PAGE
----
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Aarti Jain Versus ITO Ward-1, Meerut

2016 (9) TMI 246 - ITAT DELHI

Penalty u/s 271(1) (c) - assessee could not prove the genuineness of the gifts transactions - Held that:- Assessing Officer, in the penalty orders, has observed that the assesseee had concealed the income and has furnished inaccurate particulars. However, the penalty orders are woefully silent on the issue as to how this satisfaction of concealment/furnishing of inaccurate particulars was arrived at. The Ld. CIT (A) has relied on the principle of preponderance of probability while confirming the .....

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nalty proceedings. With regard to the provisions of section 271(1)(c ) of the Act pertaining to penalty, the Hon’ble Apex Court in CIT vs. Reliance Petroproducts Pvt. Ltd. (2010 (3) TMI 80 - SUPREME COURT )has authoritatively laid down that making of a claim by the assessee which is not sustainable will not tantamount to furnishing inaccurate particulars - Decided in favour of assessee - ITA Nos.-5280 & 5281/Del/2013 - Dated:- 28-7-2016 - SHRI G.D. AGRAWAL, HON BLE VICE PRESIDENT AND SHRI SUDHAN .....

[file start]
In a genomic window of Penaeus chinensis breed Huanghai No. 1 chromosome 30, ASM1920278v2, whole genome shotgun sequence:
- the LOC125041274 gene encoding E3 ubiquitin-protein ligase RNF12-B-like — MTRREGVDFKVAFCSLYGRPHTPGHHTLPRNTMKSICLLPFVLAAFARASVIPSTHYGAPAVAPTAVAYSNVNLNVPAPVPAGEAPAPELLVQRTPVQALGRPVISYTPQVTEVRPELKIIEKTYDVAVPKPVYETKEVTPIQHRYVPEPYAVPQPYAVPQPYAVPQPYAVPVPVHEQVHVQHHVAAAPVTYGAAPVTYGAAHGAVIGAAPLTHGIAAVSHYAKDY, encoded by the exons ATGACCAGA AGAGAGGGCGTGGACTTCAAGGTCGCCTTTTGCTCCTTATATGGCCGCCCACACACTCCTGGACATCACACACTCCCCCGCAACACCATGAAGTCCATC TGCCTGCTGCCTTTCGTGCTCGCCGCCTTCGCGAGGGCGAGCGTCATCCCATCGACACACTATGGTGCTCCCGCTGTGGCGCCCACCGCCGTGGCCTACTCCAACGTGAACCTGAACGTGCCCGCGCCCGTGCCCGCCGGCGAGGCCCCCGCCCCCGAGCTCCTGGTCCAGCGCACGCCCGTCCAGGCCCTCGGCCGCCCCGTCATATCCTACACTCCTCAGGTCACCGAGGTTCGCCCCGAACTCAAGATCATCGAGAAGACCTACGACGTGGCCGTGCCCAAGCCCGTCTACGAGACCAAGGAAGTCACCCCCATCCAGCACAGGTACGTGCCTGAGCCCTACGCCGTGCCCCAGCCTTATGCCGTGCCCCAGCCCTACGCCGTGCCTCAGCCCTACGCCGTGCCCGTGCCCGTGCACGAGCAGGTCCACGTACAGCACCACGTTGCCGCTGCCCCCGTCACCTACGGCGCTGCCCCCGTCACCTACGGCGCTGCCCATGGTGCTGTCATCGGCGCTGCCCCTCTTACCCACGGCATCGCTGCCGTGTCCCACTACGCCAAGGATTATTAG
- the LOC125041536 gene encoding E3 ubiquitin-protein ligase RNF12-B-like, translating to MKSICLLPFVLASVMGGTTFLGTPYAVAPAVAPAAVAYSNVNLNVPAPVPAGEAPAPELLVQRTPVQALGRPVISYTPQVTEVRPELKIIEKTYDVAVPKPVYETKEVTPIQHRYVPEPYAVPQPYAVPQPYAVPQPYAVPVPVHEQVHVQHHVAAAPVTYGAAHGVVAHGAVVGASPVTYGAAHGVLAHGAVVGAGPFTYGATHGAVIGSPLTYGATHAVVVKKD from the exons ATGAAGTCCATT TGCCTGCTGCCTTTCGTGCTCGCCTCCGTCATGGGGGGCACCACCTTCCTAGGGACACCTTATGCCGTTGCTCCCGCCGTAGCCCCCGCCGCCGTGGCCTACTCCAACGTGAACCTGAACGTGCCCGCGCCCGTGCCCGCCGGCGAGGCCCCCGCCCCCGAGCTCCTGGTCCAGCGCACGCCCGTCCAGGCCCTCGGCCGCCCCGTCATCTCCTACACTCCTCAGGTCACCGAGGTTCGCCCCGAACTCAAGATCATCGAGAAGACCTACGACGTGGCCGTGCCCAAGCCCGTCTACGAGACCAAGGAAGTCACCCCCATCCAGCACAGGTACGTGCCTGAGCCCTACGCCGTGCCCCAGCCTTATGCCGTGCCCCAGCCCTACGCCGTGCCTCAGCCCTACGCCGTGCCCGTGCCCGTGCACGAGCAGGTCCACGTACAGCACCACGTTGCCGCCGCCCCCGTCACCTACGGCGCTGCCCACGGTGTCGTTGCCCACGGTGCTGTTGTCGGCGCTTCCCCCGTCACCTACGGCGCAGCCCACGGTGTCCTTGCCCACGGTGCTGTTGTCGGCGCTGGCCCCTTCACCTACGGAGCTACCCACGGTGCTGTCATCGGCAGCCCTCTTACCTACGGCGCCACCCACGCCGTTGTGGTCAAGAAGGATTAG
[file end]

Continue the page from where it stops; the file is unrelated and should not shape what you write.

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e case are that during the AY 2002-03 the assessee had received gifts amounting to ₹ 16 lakhs from three persons, whereas in AY 2003-04 the assessee had received gifts amounting to ₹ 10 lakhs from two persons. The assessee had filed affidavits, gift deeds, copies of ITRs, copies of Wealth Tax Returns, copies of bank accounts and copies of PAN for all the donors during the assessment proceedings. The assessee had shown these gifts in her capital accounts also. However, the AO added th .....